White House officials are holding talks with a critical Democratic ally in the Senate to consider Chicago Fed Chairman Austan Goolsbee for the post, the Wall Street Journal reported.
Senate Banking Committee Chairman Sherrod Brown said on Wednesday he spoke to White House officials about the vacuum created by President Joe Biden’s decision to appoint Vice President Lael Brainard as top economic adviser.
Ohio’s Democratic Senator did not say whether any names were discussed, but noted that the Fed would like to see a candidate to focus on employment and wages. Brown told Bloomberg News that Fed Chairman Jerome Powell places more emphasis on one of these two issues.
“I want someone who will be aggressive and do well inside the Fed for wages and dual mandate,” he added.
Goolsbee, 53, was previously the economic adviser to President Barack Obama and is a professor of economics at the University of Chicago School of Business.
Goolsbee has not spoken publicly about monetary policy since taking office at the Chicago Fed, but Wall Street economists describe him as a dove leaning towards greater support for full employment, just like Brainard. Policymakers supported the Federal Open Market Committee’s (FOMC) decision to raise interest rates by a quarter point earlier this month as they continue to grapple with very high inflation.
New Jersey Senator Bob Menendez, a senior Democrat on the Banking Committee, said he had not heard Goolsbee being considered, but preferred a Latino candidate and would suggest some names to the White House.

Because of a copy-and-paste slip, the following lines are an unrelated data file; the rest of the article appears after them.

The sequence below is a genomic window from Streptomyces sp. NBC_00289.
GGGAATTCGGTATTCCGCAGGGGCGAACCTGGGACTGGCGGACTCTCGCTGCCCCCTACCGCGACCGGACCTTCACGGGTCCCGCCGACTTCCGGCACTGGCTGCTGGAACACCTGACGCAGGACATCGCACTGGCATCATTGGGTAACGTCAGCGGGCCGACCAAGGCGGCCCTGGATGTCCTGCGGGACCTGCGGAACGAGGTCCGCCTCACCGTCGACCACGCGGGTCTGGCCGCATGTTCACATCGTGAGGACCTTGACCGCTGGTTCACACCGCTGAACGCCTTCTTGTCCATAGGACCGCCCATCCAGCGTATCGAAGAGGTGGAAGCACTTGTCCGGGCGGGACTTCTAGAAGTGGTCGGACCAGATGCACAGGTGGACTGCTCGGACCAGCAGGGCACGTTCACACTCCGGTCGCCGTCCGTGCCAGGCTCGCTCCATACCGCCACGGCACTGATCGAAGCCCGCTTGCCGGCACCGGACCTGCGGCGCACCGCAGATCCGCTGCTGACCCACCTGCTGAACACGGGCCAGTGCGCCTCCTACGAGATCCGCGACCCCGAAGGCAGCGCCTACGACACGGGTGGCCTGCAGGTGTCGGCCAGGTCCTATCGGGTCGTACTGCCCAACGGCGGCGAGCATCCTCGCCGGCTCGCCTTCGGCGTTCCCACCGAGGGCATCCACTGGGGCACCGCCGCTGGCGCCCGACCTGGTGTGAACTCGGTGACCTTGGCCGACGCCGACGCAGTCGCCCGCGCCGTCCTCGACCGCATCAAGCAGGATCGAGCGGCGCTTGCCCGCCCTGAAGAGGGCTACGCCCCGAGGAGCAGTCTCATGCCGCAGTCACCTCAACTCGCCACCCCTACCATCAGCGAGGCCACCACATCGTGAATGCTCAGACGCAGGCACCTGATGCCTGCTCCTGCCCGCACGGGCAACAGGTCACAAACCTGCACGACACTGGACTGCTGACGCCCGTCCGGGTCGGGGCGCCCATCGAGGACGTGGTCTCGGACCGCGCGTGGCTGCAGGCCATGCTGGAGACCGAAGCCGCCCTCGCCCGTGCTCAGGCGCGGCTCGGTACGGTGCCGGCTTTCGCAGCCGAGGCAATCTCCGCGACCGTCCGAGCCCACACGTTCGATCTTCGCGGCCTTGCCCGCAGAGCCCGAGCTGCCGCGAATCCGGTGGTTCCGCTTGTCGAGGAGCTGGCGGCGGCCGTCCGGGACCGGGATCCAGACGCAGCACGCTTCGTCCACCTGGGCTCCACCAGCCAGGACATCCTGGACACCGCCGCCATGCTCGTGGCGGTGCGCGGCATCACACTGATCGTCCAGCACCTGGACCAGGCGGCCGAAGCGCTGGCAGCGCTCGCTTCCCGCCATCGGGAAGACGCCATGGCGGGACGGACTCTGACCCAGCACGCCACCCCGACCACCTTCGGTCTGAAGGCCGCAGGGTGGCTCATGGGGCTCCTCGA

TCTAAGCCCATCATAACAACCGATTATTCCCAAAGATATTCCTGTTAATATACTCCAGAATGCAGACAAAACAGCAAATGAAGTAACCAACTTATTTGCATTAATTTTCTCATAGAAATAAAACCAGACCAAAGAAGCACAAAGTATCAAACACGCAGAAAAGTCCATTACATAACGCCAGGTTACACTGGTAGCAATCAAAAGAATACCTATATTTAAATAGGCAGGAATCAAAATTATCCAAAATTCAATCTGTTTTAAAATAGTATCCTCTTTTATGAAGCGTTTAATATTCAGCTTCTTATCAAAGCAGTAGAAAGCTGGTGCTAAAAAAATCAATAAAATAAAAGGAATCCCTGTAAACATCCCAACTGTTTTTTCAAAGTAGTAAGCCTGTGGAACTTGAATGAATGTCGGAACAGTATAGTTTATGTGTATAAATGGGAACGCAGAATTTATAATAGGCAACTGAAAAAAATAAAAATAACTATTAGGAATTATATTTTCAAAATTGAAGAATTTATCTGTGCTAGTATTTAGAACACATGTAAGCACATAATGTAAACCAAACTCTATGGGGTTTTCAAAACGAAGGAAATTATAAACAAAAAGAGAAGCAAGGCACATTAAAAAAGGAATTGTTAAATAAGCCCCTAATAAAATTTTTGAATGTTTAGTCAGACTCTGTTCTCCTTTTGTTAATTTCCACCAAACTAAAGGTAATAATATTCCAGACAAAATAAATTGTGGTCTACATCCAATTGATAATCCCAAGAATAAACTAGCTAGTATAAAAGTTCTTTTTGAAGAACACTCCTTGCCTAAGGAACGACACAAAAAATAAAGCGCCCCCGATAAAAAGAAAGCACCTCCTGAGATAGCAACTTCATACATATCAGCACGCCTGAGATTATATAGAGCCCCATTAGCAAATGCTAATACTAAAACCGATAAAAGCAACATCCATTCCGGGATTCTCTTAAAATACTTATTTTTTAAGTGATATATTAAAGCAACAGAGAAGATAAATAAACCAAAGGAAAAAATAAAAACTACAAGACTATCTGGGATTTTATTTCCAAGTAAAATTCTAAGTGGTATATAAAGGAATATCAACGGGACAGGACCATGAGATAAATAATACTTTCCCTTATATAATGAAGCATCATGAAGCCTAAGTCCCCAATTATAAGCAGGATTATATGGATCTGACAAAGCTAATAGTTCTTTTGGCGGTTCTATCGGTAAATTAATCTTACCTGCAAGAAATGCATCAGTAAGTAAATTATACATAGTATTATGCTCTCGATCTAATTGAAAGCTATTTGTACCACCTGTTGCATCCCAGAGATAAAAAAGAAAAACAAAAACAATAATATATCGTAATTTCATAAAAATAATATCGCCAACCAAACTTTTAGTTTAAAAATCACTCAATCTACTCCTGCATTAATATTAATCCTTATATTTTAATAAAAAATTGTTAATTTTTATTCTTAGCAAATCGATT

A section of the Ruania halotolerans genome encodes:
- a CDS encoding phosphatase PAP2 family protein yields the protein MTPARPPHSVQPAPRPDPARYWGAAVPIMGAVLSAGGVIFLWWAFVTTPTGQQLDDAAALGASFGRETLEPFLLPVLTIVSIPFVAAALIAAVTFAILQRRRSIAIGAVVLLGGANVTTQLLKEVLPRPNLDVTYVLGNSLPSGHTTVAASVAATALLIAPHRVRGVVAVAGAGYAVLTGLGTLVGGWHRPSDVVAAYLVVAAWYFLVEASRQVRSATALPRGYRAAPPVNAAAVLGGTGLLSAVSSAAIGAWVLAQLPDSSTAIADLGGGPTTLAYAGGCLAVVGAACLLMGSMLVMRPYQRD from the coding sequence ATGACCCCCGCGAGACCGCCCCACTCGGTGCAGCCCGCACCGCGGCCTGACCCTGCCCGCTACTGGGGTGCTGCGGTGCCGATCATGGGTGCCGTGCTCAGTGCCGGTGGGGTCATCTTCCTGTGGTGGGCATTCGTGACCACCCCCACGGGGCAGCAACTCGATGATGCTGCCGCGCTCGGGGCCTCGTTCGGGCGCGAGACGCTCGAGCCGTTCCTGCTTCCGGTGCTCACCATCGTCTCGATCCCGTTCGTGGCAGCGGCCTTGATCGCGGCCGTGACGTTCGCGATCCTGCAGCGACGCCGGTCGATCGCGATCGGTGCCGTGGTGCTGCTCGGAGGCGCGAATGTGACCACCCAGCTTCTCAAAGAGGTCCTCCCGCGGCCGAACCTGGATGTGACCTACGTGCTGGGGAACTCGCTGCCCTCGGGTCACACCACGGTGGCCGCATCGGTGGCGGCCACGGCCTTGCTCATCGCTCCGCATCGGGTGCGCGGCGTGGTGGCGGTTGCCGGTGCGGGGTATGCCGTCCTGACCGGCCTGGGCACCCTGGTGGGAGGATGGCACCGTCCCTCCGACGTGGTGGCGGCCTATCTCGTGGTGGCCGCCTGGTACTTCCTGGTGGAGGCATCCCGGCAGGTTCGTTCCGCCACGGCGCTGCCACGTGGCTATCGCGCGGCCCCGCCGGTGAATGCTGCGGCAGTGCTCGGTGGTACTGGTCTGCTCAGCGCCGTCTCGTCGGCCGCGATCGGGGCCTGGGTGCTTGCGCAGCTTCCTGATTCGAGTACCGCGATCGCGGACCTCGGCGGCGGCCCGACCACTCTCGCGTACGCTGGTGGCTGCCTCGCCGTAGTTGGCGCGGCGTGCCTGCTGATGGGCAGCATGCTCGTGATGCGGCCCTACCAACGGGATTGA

Menendez said of Goolsbee, “He’s always going to be the assistant fielder, coming for everything. I want to see a Latina at the Fed. We’ve had no one in its 109-year history and we’re going to send some names to the White House for consideration.”
Brown said that as the Banking Committee considers the nomination of Brainard’s successor, it is likely to consider the re-nomination of Lisa D. Cook, who was approved in May to serve the Fed for an unexpired term that expires next January.
“We’ve done this before, we’ve done two at once,” Brown said. “And I expect it to be Cook for a period of 14 years.”
Cook’s approval came after fierce resistance from Senate Republicans. The Senate Banking Committee, which was split evenly between the two political parties last year, was stuck in its approval. After Senate Majority Leader Chuck Schumer handed over the vote to the entire Senate, it was the vote of Vice President Kamala Harris that was approved by a vote of 51-50, breaking the tie.